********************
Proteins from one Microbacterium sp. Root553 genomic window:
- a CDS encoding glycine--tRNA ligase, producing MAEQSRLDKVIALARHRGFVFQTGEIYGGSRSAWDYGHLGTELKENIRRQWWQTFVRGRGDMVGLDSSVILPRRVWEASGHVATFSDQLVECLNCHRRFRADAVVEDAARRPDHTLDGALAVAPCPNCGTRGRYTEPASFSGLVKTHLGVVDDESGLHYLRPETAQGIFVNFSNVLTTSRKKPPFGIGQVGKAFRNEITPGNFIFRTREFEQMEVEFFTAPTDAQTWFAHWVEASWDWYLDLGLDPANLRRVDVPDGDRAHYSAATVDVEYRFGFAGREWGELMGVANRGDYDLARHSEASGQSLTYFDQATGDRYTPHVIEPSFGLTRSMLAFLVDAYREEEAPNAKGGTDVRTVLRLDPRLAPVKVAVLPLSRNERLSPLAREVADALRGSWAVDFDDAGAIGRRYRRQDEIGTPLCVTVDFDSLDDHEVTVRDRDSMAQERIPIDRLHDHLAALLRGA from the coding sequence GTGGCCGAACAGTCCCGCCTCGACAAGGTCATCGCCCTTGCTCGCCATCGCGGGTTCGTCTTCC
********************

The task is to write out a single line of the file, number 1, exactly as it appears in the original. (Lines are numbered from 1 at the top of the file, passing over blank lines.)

Proteins from one Microbacterium sp. Root553 genomic window: